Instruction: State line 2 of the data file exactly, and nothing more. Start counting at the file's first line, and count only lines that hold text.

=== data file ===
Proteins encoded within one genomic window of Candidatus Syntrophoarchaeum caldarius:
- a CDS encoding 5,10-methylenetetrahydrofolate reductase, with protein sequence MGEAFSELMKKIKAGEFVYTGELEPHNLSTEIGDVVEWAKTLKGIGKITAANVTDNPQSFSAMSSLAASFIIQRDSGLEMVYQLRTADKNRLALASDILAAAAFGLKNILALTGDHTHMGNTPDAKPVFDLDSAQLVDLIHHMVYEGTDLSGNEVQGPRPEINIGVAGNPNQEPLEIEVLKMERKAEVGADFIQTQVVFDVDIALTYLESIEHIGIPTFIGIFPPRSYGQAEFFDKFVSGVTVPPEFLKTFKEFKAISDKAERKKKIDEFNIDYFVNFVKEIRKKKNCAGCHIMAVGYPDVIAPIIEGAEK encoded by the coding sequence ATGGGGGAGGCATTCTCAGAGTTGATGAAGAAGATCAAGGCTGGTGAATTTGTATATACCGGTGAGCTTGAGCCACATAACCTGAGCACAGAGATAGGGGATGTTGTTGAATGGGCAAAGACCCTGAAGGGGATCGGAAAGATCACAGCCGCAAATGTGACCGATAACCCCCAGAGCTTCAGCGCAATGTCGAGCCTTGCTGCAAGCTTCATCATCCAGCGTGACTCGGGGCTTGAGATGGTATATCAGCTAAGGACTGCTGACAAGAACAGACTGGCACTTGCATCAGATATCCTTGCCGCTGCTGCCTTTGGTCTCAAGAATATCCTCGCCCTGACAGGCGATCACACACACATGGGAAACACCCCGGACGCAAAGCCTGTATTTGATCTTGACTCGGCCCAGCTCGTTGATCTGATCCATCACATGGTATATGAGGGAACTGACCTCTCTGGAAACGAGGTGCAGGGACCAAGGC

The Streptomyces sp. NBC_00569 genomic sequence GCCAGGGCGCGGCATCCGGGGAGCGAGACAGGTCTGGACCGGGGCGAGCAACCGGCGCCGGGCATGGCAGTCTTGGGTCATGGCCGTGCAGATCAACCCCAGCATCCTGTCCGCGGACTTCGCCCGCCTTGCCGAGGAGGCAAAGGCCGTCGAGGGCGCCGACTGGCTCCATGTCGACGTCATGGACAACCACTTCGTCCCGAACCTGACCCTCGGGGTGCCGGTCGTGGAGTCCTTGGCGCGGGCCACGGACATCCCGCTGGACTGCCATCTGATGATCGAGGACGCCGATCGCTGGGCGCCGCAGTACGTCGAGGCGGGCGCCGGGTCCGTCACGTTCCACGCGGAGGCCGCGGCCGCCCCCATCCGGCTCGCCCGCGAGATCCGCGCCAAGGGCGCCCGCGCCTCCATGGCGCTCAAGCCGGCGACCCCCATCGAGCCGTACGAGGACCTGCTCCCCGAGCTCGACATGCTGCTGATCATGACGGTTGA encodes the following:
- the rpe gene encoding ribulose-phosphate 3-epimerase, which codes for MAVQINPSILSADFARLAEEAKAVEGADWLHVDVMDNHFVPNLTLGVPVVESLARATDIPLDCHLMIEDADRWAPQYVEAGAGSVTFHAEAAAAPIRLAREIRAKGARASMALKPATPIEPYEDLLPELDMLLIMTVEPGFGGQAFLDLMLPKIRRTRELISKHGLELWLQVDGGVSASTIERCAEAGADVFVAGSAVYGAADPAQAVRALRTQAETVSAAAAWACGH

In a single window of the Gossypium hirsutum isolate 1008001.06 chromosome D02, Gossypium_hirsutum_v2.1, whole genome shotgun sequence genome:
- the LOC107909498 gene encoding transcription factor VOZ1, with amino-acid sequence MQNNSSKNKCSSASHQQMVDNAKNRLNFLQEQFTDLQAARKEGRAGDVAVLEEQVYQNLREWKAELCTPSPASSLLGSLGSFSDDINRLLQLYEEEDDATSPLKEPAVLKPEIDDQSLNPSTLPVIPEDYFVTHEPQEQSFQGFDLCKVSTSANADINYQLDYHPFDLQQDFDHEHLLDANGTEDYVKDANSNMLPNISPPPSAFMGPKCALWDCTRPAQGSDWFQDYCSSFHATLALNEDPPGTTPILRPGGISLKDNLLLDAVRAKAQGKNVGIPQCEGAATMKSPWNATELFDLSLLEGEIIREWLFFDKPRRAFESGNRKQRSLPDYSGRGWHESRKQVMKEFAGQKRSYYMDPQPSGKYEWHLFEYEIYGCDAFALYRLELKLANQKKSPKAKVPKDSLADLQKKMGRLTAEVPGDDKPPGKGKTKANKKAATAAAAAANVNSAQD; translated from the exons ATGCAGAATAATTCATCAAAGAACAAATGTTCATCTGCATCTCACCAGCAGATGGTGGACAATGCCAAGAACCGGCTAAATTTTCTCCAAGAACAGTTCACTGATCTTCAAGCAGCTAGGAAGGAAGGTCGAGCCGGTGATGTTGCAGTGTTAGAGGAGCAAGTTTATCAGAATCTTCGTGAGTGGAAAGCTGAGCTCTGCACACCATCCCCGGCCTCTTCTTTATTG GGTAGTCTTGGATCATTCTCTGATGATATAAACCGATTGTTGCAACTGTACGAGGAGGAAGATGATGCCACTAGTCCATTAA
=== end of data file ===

- a CDS encoding 5,10-methylenetetrahydrofolate reductase, with protein sequence MGEAFSELMKKIKAGEFVYTGELEPHNLSTEIGDVVEWAKTLKGIGKITAANVTDNPQSFSAMSSLAASFIIQRDSGLEMVYQLRTADKNRLALASDILAAAAFGLKNILALTGDHTHMGNTPDAKPVFDLDSAQLVDLIHHMVYEGTDLSGNEVQGPRPEINIGVAGNPNQEPLEIEVLKMERKAEVGADFIQTQVVFDVDIALTYLESIEHIGIPTFIGIFPPRSYGQAEFFDKFVSGVTVPPEFLKTFKEFKAISDKAERKKKIDEFNIDYFVNFVKEIRKKKNCAGCHIMAVGYPDVIAPIIEGAEK encoded by the coding sequence ATGGGGGAGGCATTCTCAGAGTTGATGAAGAAGATCAAGGCTGGTGAATTTGTATATACCGGTGAGCTTGAGCCACATAACCTGAGCACAGAGATAGGGGATGTTGTTGAATGGGCAAAGACCCTGAAGGGGATCGGAAAGATCACAGCCGCAAATGTGACCGATAACCCCCAGAGCTTCAGCGCAATGTCGAGCCTTGCTGCAAGCTTCATCATCCAGCGTGACTCGGGGCTTGAGATGGTATATCAGCTAAGGACTGCTGACAAGAACAGACTGGCACTTGCATCAGATATCCTTGCCGCTGCTGCCTTTGGTCTCAAGAATATCCTCGCCCTGACAGGCGATCACACACACATGGGAAACACCCCGGACGCAAAGCCTGTATTTGATCTTGACTCGGCCCAGCTCGTTGATCTGATCCATCACATGGTATATGAGGGAACTGACCTCTCTGGAAACGAGGTGCAGGGACCAAGGC